[show abstract][hide abstract] ABSTRACT: The crucial role of carbohydrate in plant growth and morphogenesis is widely recognized. In this study we describe the characterization of nana, a dwarf Arabidopsis thaliana mutant impaired in carbohydrate metabolism. We show that the nana dwarf phenotype was accompanied by altered leaf morphology and a delayed flowering time. Our genetic and molecular data indicate that the mutation in nana is due to a T-DNA insertion in the promoter region of a gene encoding a chloroplast-located aspartyl protease that alters its pattern of expression. Overexpression of the gene (oxNANA) phenocopies the mutation. Both nana and oxNANA display alterations in carbohydrate content, and the extent of these changes varies depending on growth light intensity. In particular, in low light soluble sugars levels are lower and do not show the daily fluctuations observed in wild type plants. Moreover, nana and oxNANA are defective in expression of some genes implicated in sugar metabolism and photosynthetic light harvesting. Interestingly, some chloroplast-encoded genes as well as genes, whose products seem to be involved in the retrograde signaling, appear to be down-regulated. These findings suggest that the NANA aspartic protease has an important regulatory function in chloroplasts that not only influences photosynthetic carbon metabolism but also plastid and nuclear gene expression.
[show abstract][hide abstract] ABSTRACT: Trehalose is a nonreducing sugar used as a reserve carbohydrate and stress protectant in a variety of organisms. While higher plants typically do not accumulate high levels of trehalose, they encode large families of putative trehalose biosynthesis genes. Trehalose biosynthesis in plants involves a two-step reaction in which trehalose-6-phosphate (T6P) is synthesized from UDP-glucose and glucose-6-phosphate (catalyzed by T6P synthase [TPS]), and subsequently dephosphorylated to produce the disaccharide trehalose (catalyzed by T6P phosphatase [TPP]). In Arabidopsis (Arabidopsis thaliana), 11 genes encode proteins with both TPS- and TPP-like domains but only one of these (AtTPS1) appears to be an active (TPS) enzyme. In addition, plants contain a large family of smaller proteins with a conserved TPP domain. Here, we present an in-depth analysis of the 10 TPP genes and gene products in Arabidopsis (TPPA-TPPJ). Collinearity analysis revealed that all of these genes originate from whole-genome duplication events. Heterologous expression in yeast (Saccharomyces cerevisiae) showed that all encode active TPP enzymes with an essential role for some conserved residues in the catalytic domain. These results suggest that the TPP genes function in the regulation of T6P levels, with T6P emerging as a novel key regulator of growth and development in higher plants. Extensive gene expression analyses using a complete set of promoter-β-glucuronidase/green fluorescent protein reporter lines further uncovered cell- and tissue-specific expression patterns, conferring spatiotemporal control of trehalose metabolism. Consistently, phenotypic characterization of knockdown and overexpression lines of a single TPP, AtTPPG, points to unique properties of individual TPPs in Arabidopsis, and underlines the intimate connection between trehalose metabolism and abscisic acid signaling.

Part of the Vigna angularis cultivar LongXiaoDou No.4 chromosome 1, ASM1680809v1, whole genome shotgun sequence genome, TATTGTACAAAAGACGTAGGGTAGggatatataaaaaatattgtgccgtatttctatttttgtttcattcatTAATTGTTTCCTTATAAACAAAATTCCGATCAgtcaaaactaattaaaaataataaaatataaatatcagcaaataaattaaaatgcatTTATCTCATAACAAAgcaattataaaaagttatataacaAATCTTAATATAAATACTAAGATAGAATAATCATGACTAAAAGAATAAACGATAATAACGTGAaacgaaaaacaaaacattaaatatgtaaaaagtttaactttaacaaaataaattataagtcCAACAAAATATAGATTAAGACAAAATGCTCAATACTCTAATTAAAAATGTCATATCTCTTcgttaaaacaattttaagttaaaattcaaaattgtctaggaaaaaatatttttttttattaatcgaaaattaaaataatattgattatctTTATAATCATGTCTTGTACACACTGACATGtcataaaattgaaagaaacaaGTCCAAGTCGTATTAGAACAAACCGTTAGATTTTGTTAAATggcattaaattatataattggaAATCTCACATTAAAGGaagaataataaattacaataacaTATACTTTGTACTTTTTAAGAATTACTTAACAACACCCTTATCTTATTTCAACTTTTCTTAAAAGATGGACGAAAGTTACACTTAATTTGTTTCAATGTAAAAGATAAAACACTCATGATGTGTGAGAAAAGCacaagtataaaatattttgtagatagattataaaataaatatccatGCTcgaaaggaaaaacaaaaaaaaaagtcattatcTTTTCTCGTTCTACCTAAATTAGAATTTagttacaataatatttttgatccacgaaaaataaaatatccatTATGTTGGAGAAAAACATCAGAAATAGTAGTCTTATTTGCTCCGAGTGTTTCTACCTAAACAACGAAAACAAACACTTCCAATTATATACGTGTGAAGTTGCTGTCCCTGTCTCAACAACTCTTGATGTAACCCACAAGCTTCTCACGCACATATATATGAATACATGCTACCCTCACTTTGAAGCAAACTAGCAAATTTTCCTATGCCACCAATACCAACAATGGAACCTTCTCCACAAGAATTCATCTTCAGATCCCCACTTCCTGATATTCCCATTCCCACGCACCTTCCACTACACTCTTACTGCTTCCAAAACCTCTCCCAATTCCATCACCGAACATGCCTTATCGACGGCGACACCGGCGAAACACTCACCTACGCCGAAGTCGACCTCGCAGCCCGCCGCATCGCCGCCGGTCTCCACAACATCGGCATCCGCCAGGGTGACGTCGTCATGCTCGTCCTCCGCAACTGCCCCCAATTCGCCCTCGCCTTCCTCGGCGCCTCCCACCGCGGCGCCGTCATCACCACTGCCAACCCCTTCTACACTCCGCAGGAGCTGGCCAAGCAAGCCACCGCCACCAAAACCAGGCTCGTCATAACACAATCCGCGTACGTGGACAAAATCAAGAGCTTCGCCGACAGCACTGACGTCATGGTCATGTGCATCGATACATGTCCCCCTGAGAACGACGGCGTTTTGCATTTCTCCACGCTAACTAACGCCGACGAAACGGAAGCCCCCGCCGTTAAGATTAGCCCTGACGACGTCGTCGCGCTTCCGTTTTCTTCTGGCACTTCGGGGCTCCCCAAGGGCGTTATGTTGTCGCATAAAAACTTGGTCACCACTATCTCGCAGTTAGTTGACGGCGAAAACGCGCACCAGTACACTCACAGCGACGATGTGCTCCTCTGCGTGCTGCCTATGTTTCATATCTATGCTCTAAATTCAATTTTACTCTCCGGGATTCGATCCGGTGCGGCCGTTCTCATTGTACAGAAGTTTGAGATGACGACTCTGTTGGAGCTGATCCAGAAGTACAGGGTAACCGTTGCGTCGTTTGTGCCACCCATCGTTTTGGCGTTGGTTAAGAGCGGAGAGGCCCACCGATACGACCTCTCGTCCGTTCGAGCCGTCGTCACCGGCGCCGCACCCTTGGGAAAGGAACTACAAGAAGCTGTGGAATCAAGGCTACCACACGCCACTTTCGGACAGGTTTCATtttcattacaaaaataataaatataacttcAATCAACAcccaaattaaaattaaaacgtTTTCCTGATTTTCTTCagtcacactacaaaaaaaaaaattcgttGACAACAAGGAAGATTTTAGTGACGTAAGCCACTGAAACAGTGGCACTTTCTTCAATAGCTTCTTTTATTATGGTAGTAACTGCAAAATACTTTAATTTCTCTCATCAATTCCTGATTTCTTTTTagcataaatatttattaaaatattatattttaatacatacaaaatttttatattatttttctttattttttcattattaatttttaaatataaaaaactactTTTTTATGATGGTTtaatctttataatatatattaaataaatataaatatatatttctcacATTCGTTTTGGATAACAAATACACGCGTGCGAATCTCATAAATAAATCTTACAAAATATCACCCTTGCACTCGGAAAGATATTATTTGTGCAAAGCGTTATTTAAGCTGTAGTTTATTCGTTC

[show abstract][hide abstract] ABSTRACT: Recent rapid advances in next generation RNA sequencing (RNA-Seq)-based provide researchers with unprecedentedly large data sets and open new perspectives in transcriptomics. Furthermore, RNA-Seq-based transcript profiling can be applied to non-model and newly discovered organisms because it does not require a predefined measuring platform (like e.g. microarrays). However, these novel technologies pose new challenges: the raw data need to be rigorously quality checked and filtered prior to analysis, and proper statistical methods have to be applied to extract biologically relevant information. Given the sheer volume of data, this is no trivial task and requires a combination of considerable technical resources along with bioinformatics expertise. To aid the individual researcher, we have developed RobiNA as an integrated solution that consolidates all steps of RNA-Seq-based differential gene-expression analysis in one user-friendly cross-platform application featuring a rich graphical user interface. RobiNA accepts raw FastQ files, SAM/BAM alignment files and counts tables as input. It supports quality checking, flexible filtering and statistical analysis of differential gene expression based on state-of-the art biostatistical methods developed in the R/Bioconductor projects. In-line help and a step-by-step manual guide users through the analysis. Installer packages for Mac OS X, Windows and Linux are available under the LGPL licence from http://mapman.gabipd.org/web/guest/robin.
Nucleic Acids Research 06/2012; 40(Web Server issue):W622-7. · 8.28 Impact Factor